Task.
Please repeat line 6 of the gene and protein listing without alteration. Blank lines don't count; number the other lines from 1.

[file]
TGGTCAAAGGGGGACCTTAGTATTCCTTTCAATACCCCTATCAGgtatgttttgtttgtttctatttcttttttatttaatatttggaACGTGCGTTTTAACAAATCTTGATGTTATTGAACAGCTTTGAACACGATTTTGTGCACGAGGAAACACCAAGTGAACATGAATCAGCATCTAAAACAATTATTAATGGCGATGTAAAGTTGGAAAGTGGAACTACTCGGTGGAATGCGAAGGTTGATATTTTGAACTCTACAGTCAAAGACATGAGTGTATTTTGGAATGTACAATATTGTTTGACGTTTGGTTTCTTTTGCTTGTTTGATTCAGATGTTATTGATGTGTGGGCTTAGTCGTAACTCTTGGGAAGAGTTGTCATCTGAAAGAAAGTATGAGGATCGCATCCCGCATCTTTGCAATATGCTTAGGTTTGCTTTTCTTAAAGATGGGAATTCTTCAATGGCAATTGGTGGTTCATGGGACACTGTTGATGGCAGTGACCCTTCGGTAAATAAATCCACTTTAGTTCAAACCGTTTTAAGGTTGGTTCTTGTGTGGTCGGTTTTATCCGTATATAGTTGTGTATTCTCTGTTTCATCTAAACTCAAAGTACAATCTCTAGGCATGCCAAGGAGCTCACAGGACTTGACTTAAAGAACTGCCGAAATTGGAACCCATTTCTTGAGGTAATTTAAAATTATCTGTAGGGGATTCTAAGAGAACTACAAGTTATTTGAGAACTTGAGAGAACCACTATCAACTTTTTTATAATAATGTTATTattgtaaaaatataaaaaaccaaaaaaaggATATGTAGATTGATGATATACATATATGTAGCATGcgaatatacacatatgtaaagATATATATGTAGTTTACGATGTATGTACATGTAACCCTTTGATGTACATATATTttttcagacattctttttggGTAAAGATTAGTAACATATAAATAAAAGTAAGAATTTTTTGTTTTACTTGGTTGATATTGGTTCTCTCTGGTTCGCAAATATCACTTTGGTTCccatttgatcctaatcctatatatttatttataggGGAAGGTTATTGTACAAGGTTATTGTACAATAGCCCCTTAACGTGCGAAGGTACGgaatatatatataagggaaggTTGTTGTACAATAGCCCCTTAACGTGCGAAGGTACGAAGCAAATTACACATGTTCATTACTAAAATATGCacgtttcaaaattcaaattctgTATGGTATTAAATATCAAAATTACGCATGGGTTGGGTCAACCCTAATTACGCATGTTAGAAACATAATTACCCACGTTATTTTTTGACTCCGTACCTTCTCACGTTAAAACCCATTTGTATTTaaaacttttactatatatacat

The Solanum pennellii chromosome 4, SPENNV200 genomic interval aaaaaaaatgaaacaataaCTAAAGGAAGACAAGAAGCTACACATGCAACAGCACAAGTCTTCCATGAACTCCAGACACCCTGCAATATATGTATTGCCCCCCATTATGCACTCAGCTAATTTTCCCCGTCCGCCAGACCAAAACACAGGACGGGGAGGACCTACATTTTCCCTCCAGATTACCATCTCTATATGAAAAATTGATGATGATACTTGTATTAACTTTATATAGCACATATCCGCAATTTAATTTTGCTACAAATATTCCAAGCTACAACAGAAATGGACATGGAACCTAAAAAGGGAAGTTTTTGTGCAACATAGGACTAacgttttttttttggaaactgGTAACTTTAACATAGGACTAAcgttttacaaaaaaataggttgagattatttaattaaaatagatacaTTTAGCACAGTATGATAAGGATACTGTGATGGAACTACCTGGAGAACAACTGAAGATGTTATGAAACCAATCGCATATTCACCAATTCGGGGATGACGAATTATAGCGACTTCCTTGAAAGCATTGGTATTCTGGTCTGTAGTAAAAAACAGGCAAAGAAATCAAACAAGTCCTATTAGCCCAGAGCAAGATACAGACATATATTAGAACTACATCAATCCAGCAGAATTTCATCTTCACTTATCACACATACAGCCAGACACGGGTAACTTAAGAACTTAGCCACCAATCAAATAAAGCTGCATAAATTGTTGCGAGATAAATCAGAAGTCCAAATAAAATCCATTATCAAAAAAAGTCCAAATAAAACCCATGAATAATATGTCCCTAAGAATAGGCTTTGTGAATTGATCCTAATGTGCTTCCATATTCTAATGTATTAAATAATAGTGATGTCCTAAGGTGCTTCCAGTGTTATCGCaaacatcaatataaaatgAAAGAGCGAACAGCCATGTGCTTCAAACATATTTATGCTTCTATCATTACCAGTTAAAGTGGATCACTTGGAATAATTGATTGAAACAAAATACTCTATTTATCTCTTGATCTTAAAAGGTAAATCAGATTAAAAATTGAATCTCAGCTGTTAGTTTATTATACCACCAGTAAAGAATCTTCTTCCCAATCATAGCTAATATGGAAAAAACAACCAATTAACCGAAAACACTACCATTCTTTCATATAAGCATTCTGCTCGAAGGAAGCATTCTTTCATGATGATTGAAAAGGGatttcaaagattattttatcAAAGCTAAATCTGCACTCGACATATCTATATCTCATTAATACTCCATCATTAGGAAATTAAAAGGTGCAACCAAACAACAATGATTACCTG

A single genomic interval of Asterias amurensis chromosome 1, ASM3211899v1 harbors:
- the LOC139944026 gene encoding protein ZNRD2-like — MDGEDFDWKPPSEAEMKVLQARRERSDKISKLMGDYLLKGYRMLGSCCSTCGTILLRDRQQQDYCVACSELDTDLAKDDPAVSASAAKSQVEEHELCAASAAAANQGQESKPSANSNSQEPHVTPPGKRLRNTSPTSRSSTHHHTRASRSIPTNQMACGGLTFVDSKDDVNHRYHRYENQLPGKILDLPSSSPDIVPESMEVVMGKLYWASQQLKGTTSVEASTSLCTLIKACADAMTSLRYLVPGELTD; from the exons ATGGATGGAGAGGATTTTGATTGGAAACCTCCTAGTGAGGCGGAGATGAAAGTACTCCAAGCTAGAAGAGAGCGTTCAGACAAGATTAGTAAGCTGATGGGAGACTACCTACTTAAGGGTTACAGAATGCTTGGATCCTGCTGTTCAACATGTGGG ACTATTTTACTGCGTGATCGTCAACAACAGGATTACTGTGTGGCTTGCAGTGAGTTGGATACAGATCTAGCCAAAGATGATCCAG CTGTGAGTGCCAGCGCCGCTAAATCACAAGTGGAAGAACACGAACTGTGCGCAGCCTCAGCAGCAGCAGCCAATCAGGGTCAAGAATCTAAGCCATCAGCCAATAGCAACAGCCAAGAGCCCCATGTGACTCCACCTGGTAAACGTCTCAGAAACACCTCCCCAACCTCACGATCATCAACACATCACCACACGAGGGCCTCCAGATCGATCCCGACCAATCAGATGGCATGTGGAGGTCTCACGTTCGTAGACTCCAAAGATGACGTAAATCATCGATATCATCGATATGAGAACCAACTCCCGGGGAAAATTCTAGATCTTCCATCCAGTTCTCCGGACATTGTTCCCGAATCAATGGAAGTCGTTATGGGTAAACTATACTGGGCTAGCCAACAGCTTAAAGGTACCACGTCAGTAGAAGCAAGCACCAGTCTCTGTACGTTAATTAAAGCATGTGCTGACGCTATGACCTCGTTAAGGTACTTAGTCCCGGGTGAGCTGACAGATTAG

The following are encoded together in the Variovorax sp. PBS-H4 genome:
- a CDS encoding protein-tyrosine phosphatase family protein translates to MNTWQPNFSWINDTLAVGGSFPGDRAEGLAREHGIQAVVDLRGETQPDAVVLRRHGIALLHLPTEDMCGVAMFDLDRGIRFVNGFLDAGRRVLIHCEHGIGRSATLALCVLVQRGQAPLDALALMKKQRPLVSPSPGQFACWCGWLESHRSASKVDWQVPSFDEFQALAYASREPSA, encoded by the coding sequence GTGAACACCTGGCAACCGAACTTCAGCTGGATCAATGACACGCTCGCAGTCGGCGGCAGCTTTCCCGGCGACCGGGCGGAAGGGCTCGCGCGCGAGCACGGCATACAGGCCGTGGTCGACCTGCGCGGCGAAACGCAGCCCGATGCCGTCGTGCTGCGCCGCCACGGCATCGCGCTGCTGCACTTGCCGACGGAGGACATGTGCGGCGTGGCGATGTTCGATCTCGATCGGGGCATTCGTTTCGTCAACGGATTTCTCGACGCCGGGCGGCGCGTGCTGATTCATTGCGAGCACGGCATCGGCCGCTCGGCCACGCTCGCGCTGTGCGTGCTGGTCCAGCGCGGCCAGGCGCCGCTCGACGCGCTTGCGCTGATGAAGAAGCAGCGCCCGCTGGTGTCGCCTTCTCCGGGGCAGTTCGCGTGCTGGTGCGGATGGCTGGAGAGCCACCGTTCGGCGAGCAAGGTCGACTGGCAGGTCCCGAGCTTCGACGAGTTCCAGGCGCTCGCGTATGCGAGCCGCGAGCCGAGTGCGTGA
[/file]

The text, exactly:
- a CDS encoding protein-tyrosine phosphatase family protein translates to MNTWQPNFSWINDTLAVGGSFPGDRAEGLAREHGIQAVVDLRGETQPDAVVLRRHGIALLHLPTEDMCGVAMFDLDRGIRFVNGFLDAGRRVLIHCEHGIGRSATLALCVLVQRGQAPLDALALMKKQRPLVSPSPGQFACWCGWLESHRSASKVDWQVPSFDEFQALAYASREPSA, encoded by the coding sequence GTGAACACCTGGCAACCGAACTTCAGCTGGATCAATGACACGCTCGCAGTCGGCGGCAGCTTTCCCGGCGACCGGGCGGAAGGGCTCGCGCGCGAGCACGGCATACAGGCCGTGGTCGACCTGCGCGGCGAAACGCAGCCCGATGCCGTCGTGCTGCGCCGCCACGGCATCGCGCTGCTGCACTTGCCGACGGAGGACATGTGCGGCGTGGCGATGTTCGATCTCGATCGGGGCATTCGTTTCGTCAACGGATTTCTCGACGCCGGGCGGCGCGTGCTGATTCATTGCGAGCACGGCATCGGCCGCTCGGCCACGCTCGCGCTGTGCGTGCTGGTCCAGCGCGGCCAGGCGCCGCTCGACGCGCTTGCGCTGATGAAGAAGCAGCGCCCGCTGGTGTCGCCTTCTCCGGGGCAGTTCGCGTGCTGGTGCGGATGGCTGGAGAGCCACCGTTCGGCGAGCAAGGTCGACTGGCAGGTCCCGAGCTTCGACGAGTTCCAGGCGCTCGCGTATGCGAGCCGCGAGCCGAGTGCGTGA